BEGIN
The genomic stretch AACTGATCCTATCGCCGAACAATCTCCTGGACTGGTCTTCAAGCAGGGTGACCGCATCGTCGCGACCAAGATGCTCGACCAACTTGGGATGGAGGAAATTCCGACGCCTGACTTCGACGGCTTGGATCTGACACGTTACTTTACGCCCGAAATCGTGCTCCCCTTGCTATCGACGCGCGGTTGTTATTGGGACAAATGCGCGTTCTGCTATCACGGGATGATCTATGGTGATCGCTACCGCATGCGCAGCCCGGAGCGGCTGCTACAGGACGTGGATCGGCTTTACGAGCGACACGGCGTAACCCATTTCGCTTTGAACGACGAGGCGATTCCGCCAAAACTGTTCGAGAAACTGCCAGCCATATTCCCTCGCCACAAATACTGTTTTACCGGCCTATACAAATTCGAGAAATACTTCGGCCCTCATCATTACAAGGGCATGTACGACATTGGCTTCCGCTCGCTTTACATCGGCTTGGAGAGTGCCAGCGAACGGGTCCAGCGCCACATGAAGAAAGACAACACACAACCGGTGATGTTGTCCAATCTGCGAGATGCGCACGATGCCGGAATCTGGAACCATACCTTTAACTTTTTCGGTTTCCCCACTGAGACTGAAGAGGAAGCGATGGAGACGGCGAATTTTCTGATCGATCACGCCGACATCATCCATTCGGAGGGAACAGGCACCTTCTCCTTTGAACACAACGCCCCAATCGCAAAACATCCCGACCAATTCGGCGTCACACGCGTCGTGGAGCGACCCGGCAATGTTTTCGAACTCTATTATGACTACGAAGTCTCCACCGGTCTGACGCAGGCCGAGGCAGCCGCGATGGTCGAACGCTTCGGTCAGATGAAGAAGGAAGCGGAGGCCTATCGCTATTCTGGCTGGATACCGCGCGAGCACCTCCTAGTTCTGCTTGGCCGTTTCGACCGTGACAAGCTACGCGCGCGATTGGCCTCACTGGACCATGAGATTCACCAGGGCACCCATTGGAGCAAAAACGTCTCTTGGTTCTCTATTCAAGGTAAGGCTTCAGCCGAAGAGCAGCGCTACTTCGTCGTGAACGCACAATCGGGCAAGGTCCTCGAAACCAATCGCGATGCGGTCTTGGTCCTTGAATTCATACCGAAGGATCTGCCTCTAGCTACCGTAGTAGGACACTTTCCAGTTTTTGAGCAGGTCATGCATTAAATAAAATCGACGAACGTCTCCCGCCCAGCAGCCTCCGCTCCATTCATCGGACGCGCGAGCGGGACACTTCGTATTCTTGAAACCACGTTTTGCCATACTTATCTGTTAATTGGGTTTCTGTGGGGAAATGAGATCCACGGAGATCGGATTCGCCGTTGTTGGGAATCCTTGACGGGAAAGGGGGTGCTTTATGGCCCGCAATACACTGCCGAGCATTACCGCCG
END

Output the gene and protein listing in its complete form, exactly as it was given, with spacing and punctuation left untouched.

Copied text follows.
The genomic stretch AACTGATCCTATCGCCGAACAATCTCCTGGACTGGTCTTCAAGCAGGGTGACCGCATCGTCGCGACCAAGATGCTCGACCAACTTGGGATGGAGGAAATTCCGACGCCTGACTTCGACGGCTTGGATCTGACACGTTACTTTACGCCCGAAATCGTGCTCCCCTTGCTATCGACGCGCGGTTGTTATTGGGACAAATGCGCGTTCTGCTATCACGGGATGATCTATGGTGATCGCTACCGCATGCGCAGCCCGGAGCGGCTGCTACAGGACGTGGATCGGCTTTACGAGCGACACGGCGTAACCCATTTCGCTTTGAACGACGAGGCGATTCCGCCAAAACTGTTCGAGAAACTGCCAGCCATATTCCCTCGCCACAAATACTGTTTTACCGGCCTATACAAATTCGAGAAATACTTCGGCCCTCATCATTACAAGGGCATGTACGACATTGGCTTCCGCTCGCTTTACATCGGCTTGGAGAGTGCCAGCGAACGGGTCCAGCGCCACATGAAGAAAGACAACACACAACCGGTGATGTTGTCCAATCTGCGAGATGCGCACGATGCCGGAATCTGGAACCATACCTTTAACTTTTTCGGTTTCCCCACTGAGACTGAAGAGGAAGCGATGGAGACGGCGAATTTTCTGATCGATCACGCCGACATCATCCATTCGGAGGGAACAGGCACCTTCTCCTTTGAACACAACGCCCCAATCGCAAAACATCCCGACCAATTCGGCGTCACACGCGTCGTGGAGCGACCCGGCAATGTTTTCGAACTCTATTATGACTACGAAGTCTCCACCGGTCTGACGCAGGCCGAGGCAGCCGCGATGGTCGAACGCTTCGGTCAGATGAAGAAGGAAGCGGAGGCCTATCGCTATTCTGGCTGGATACCGCGCGAGCACCTCCTAGTTCTGCTTGGCCGTTTCGACCGTGACAAGCTACGCGCGCGATTGGCCTCACTGGACCATGAGATTCACCAGGGCACCCATTGGAGCAAAAACGTCTCTTGGTTCTCTATTCAAGGTAAGGCTTCAGCCGAAGAGCAGCGCTACTTCGTCGTGAACGCACAATCGGGCAAGGTCCTCGAAACCAATCGCGATGCGGTCTTGGTCCTTGAATTCATACCGAAGGATCTGCCTCTAGCTACCGTAGTAGGACACTTTCCAGTTTTTGAGCAGGTCATGCATTAAATAAAATCGACGAACGTCTCCCGCCCAGCAGCCTCCGCTCCATTCATCGGACGCGCGAGCGGGACACTTCGTATTCTTGAAACCACGTTTTGCCATACTTATCTGTTAATTGGGTTTCTGTGGGGAAATGAGATCCACGGAGATCGGATTCGCCGTTGTTGGGAATCCTTGACGGGAAAGGGGGTGCTTTATGGCCCGCAATACACTGCCGAGCATTACCGCCG